Mid-America Transplant raises awareness for Eye Donation Month
Every September and December, Sharon Bushey counts her blessings and thanks not one, but two donor families who gave her the gift of sight through cornea donation. “They really did give my life back to me,” she says. “I can never get through those months without thinking of my donor families.”
Bushey had trouble with her eyes starting from the age of 16 but it wasn’t until her late 20s that she was diagnosed with keratoconus, an eye disease that affects the structure of the cornea, resulting in total loss of vision. Bushey’s case, and so many others like it, highlight the reasons why Eye Donation Month, commemorated every November in conjunction with the Eye Bank Association of America (EBAA), is so critical for raising awareness about cornea donation and transplantation. Eye Donation Month began in 1983 and is an opportunity to put a spotlight on the 12 million people worldwide suffering from a type of blindness that can be restored with a corneal transplant.
What is Eye Donation Month?
The purpose of Eye Donation Month is to celebrate cornea transplant recipients, like Bushey, living their fullest lives thanks to the generosity of donors, to honor the gift of sight given by selfless donors and their families, and to educate the public about eye donation by encouraging individuals to register as organ, eye and tissue donors. You can join the registry here.
Because her condition worsened, Bushey would have remained blind without a double cornea transplant. “At first they were able to take care of it with hard contact lenses but 10 years later, I woke up with extreme pain and my cornea specialist told me to get to the hospital. The contact had worn a hole through five layers of my cornea and I was within hours of losing my eye,” she says. “I had to stop wearing contact lenses because the pressure was so low in my eyes. Overnight, I went from being a very busy pastor’s wife to legally blind and unable to do my own laundry, go shopping, drive, or play the organ at church. I lived that way for nine months before I got the news that my first cornea had become available for transplant.”
“Over 34 and 35 years ago, two families gave me the gift of sight at the times of their loss. My transplants were successful. So successful in fact that everything I accomplished in my life after that is a gift from my donor families. I went back to college as an adult and got my teaching degree. I was a schoolteacher before later becoming a counselor. I then earned my master’s degree to teach psychology at the college level for 17 years. And I’m still involved in my grandkids’ lives. So, I’m extremely grateful,” she says.
When is cornea donation necessary?
The cornea is the clear dome-like window covering the front of the eye that allows light to pass through to the retina and enables people to see. Corneal transplants restore sight to those suffering from vision loss that is mainly caused by trauma or infection to the cornea, keratoconus (cornea becomes cone-shaped), Fuch’s Dystrophy, Pseudophakic Bullous Keratopathy, corneal degeneration, and other cornea infections. Oftentimes, like in Bushey’s case, there isn’t anything left to do to restore the eyesight once all other measures have been taken, and a transplant becomes the only way for recipients to regain their vision.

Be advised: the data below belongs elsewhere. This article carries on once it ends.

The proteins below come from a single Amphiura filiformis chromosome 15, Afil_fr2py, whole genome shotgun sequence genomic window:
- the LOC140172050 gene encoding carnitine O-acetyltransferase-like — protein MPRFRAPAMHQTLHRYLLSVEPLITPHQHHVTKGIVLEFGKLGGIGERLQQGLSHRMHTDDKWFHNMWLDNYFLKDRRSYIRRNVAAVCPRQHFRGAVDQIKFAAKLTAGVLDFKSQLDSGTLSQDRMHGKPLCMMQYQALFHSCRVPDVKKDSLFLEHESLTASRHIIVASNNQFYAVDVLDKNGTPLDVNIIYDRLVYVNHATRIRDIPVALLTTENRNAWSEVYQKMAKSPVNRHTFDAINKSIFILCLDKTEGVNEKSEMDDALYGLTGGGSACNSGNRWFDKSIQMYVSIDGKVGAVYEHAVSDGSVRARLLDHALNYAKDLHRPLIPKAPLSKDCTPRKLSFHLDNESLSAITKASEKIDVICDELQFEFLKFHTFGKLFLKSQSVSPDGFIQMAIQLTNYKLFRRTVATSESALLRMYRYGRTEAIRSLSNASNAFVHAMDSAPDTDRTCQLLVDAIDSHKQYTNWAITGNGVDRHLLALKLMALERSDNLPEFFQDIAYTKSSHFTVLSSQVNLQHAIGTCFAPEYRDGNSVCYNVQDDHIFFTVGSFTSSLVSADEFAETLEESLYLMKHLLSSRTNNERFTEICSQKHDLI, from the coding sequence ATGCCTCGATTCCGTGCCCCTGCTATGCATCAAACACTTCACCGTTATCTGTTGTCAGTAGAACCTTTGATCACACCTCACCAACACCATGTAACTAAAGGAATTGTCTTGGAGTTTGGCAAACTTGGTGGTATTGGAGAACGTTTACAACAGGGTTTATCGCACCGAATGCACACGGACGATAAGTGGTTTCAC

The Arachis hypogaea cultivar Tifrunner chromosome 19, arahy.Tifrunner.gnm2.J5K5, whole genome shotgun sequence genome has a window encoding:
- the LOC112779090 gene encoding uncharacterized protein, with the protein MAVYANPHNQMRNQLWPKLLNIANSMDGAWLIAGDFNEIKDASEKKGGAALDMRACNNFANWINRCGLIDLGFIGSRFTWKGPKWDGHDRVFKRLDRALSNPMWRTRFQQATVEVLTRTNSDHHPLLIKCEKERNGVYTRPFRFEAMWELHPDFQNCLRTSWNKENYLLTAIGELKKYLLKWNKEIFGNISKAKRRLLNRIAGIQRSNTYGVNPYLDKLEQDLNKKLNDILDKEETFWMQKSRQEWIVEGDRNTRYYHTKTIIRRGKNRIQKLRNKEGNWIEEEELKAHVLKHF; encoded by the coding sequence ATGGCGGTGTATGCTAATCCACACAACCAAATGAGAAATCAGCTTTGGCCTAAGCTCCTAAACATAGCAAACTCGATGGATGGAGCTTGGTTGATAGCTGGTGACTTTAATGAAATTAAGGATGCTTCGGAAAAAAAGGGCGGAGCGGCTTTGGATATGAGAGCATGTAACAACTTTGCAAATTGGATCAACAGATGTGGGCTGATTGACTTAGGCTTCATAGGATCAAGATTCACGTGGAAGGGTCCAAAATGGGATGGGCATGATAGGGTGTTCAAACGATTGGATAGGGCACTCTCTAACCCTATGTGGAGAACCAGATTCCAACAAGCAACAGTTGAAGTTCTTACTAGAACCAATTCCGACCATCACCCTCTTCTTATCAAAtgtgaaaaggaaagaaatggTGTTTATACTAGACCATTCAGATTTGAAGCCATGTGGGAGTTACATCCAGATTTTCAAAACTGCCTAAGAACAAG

Eye Donation Month highlights need for corneal transplants
Donate Life reports that more than 1.8 million men, women, and children worldwide have had their sight restored through corneal transplantation since 1961. And the EBAA notes more than 84,000 donors help to restore sight each year. More than 95 percent of all corneal transplant operations successfully restore the cornea recipient’s vision. That statistic now includes Bushey.
Become a donor and provide hope to those waiting
Donation helps restore health, sight, and mobility. Consider providing hope to the more than 100,000 people awaiting lifesaving organ transplants and the hundreds of thousands more in need of corneal and tissue transplants, like Bushey.
“Those families gave my life back to me. They are thought of and prayed for every year since those gifts were given to me and I am so thankful for their love. Especially during a time when they were in so much grief and sorrow, they had the courage to think of someone else and I am just extremely grateful,” Bushey says.
By registering as an organ, eye, and tissue donor, you can bring hope to patients and families who are holding out for a miracle. Sign up for the donor registry and increase the chance that patients waiting will get the transplants they need to survive.